A sign on the door of Masala Art boasts a "fashionable" bar. On one recent Friday evening the hostess, a sweet blond teen, sports a blue bindi mark on her forehead and looks as though she might be dressed for a costume party. Loud rock music plays relentlessly. This four-month-old restaurant with a long, long menu and hours that stretch from morning into late night seems to be trying hard to be hip.
It's both endearing and a little comical. Or at least it could be, if all those details were not swept away by the food -- which is very, very good.
Indian food has finally arrived in the United States, and Masala Art, in the heart of the Western suburbs, is poised to take advantage of its widening popularity. Owned by Vinod and Shikha Kapoor, who also are proprietors of Bombay Club in Harvard Square and several other Indian restaurants, Masala Art obviously looks to the success of Mantra, the chic Indian fusion restaurant downtown.
The chef, Sunil Soni, chats with customers at the Spice Bar as fragrances of spices waft across the room; the bustling kitchen, with nine cooks, is partly visible from the dining room; the bar is a central part of the restaurant; the wine list is long and varied; and the dining room is beautifully decorated in jewellike colors.
However, the service is inconsistent and could use some tuning up: One evening the wait staff handles our large party helpfully and efficiently; another time the waitress's inexperience gets exasperating by the end of the evening.
The ambience may be a blend of East and West, but there's no fusion in the cooking. Masala Art is a blockbuster show, featuring dishes from many regions of a fascinatingly diverse cuisine.
We start with dahi poori, lentil puffs that truly deserve the name, wisps to dip into yogurt or tangy tamarind chutney. Many of the snacks that serve as appetizers in Indian restaurants are fried and bland, but here the vegetable pakoras sport a crisp outside crust and just enough spice inside to be intriguing. Samosas are pretty, peaked triangular turnovers, and though the filling of potatoes and peas is heavy, the crust crackles satisfyingly under the teeth, and the thin coriander chutney makes a great dipping sauce.
South Indian dosas and dumplings have become popular recently; they're listed in a separate section of the menu, but they make a great first course for a group. The Masala Art chefs go in for dramatic presentation in the dosas. The paper-thin rice and lentil crepes are teased into a high cone and flanked by little bowls of coconut chutney, lentil broth with potatoes and carrots, and a fiery tomato chutney. On one visit, the dosa is a little too dry, but the next time it's perfect, a wonderful foil for the delicious chutneys.
Although the dishes list various regions, they still seem to fall into the vinegary sauces and the creamy variety, some with a coconut base, some without. Saffron chicken melds the distinctive flavors of coconut milk with saffron -- it's a winning combination. Sali boti, tender lamb chunks flavored with ginger and other spices, is pungent and slightly oily at the edges, and the finely diced apricots and slivers of potato crisps on top mark the dish as from the Parsee minority population with Iranian roots in India.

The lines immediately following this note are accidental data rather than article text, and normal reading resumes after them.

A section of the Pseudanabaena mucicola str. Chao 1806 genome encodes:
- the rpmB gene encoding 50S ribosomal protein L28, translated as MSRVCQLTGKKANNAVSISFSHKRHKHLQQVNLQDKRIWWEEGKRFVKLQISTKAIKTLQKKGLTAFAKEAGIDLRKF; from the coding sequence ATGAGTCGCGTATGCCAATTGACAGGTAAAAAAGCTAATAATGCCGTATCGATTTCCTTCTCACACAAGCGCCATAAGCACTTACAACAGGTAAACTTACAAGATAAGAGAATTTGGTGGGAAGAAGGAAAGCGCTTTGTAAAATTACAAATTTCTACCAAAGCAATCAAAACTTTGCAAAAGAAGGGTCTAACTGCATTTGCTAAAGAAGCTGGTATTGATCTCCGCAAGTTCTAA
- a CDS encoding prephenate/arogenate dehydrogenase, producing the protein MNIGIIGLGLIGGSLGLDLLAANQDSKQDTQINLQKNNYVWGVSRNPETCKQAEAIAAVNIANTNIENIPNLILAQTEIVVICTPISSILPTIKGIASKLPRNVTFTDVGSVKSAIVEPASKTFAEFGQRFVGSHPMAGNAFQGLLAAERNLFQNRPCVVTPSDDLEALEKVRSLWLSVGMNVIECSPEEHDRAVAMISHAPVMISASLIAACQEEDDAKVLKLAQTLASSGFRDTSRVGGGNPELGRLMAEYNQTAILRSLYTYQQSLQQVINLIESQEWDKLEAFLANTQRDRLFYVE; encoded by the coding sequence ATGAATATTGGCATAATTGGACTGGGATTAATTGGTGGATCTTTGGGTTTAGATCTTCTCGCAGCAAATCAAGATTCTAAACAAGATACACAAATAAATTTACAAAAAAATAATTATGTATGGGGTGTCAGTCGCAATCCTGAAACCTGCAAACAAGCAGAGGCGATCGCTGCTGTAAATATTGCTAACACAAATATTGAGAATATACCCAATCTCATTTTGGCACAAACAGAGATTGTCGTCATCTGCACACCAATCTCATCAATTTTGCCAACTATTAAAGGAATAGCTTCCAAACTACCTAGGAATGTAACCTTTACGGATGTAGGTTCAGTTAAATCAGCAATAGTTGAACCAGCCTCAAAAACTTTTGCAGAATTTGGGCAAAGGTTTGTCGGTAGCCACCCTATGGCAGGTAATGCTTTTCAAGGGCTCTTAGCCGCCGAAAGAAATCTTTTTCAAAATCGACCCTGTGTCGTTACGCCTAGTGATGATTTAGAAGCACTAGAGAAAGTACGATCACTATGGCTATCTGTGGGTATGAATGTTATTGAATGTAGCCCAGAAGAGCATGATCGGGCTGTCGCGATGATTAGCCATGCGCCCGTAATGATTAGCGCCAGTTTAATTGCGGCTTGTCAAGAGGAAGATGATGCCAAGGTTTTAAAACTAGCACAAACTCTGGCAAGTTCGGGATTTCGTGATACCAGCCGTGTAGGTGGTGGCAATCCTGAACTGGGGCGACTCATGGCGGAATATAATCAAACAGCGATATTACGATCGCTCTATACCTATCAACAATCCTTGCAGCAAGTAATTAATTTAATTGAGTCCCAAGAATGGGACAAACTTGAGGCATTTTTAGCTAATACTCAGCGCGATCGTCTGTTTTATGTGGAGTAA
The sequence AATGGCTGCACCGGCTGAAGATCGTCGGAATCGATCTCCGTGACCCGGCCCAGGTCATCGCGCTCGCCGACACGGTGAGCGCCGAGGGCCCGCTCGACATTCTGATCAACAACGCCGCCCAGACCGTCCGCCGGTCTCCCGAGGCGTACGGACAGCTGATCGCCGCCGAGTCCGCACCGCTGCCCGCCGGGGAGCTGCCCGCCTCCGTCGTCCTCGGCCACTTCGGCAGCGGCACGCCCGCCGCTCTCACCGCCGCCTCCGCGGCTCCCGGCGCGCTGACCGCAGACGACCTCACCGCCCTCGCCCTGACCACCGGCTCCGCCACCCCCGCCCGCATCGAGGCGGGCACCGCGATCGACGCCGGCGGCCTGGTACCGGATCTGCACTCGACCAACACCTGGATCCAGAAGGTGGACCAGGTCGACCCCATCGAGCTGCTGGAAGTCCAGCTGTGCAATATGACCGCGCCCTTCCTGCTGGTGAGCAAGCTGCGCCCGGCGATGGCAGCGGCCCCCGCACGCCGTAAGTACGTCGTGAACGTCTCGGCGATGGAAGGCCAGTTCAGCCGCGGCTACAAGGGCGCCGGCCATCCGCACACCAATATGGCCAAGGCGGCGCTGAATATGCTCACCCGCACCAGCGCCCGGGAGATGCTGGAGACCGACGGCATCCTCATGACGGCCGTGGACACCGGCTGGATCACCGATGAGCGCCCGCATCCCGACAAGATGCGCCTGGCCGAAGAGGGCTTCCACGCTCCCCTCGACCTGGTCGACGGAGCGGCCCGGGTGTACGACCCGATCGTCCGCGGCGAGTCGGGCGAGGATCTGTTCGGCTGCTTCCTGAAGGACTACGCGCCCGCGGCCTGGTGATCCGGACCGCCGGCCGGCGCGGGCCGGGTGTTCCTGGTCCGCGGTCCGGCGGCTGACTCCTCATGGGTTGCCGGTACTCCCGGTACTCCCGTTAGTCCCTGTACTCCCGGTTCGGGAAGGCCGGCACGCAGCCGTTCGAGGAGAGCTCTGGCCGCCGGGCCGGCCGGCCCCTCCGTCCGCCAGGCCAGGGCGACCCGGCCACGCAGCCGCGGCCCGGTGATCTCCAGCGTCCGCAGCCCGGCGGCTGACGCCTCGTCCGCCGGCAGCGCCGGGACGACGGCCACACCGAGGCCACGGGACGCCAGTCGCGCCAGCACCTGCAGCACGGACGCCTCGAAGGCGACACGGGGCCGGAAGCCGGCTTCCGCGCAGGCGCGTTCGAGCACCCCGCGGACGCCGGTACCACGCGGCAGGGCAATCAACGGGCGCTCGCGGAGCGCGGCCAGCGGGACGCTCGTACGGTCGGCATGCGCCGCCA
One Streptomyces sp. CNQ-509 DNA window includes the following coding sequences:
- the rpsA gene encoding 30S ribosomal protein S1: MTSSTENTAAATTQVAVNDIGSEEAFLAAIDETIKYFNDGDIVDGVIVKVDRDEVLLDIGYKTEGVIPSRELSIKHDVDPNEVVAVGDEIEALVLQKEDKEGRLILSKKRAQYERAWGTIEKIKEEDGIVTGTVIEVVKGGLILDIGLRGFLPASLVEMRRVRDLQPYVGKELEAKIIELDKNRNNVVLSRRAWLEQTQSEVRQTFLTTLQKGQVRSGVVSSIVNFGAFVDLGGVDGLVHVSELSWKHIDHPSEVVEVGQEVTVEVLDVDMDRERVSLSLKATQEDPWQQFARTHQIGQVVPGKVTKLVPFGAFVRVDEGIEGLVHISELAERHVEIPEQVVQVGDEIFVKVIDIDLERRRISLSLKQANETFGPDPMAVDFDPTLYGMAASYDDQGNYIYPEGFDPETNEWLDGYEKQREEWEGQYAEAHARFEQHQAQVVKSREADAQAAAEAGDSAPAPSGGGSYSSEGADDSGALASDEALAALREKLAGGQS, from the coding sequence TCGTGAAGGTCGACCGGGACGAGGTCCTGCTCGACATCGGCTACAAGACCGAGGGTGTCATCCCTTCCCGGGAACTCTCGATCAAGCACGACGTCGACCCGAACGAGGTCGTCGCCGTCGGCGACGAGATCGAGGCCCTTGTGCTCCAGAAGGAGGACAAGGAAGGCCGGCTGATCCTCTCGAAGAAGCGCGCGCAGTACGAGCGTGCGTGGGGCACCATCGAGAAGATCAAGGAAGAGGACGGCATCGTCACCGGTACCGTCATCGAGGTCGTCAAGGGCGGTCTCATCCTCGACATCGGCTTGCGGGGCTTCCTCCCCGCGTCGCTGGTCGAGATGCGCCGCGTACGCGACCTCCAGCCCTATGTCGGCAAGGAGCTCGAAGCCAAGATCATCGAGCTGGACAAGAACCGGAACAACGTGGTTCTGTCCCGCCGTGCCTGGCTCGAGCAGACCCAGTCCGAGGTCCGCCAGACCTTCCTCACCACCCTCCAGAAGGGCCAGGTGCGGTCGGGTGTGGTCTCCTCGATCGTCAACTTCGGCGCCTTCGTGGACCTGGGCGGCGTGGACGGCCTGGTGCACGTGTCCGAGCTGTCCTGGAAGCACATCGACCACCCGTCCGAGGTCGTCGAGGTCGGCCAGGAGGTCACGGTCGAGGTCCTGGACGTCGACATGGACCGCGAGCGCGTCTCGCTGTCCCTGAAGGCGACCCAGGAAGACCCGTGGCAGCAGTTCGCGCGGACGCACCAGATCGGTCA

Salmon moilee falls into the creamy coconut sauce category, gently touched with tomatoes and onions, and appealingly luxurious. A lobster curry, with plenty of big chunks of the shellfish, hits a tangy note, again without much heat. Only a fish curry seems too bland.
Masala Art has a full list of tandoor dishes, plus two cooks in the kitchen concentrating on them. Seekh kebab avadh, described on the menu as a speciality of the Muslim city of Lucknow, is an interesting dish of minced lamb kebabs, slightly smoky on the outside from the tandoori oven and moist inside. Compared to some of the other rich sauces, this seems like virtuous diet fare with onion and tomato slices along with the meat.
The most memorable taste, not surprisingly, is the vindaloo -- a chicken version so tangy and so resoundingly spicy that eyes water. There's nothing as disappointing as an underspiced vindaloo, and this one is right on the mark.
Breads, too, are well made. A bread basket full of buttered and garlic naan proves difficult to resist, and another variety, pudeena paratha, with delicate, flaky layers adds to the interest with flakes of mint on top.
With all the intriguing dishes on the menu, it almost seems unfair to complain about desserts. But fanciness overrode good sense on some of these. A soupy mango pudding has pleasing flavor and a fitting simplicity. But kulfi, the Indian ice milk infused with cardamom, comes decorated with fruit puree and hard pasta strands dyed bright orange-rose with rose water. Laid out on a plate, the dessert looks like a Native American sand painting. Rice pudding, also a very soupy version, is decorated with squiggles of pomegranate syrup, which doesn't enhance the flavor.
That's a minor quibble about Masala Art, though, since there's plenty else to finish with, say lassi, a yogurt drink in many flavors, or sweetened chai tea. Or one could also just go back to eating more Indian breads, or scooping coconut chutney right out of the little condiment bowls with a spoon.
Masala Art has that effect -- it's a little self-conscious in spots and the service details show rough edges. But the cuisine and the enthusiasm of those presenting this broad swatch of Indian food is contagious.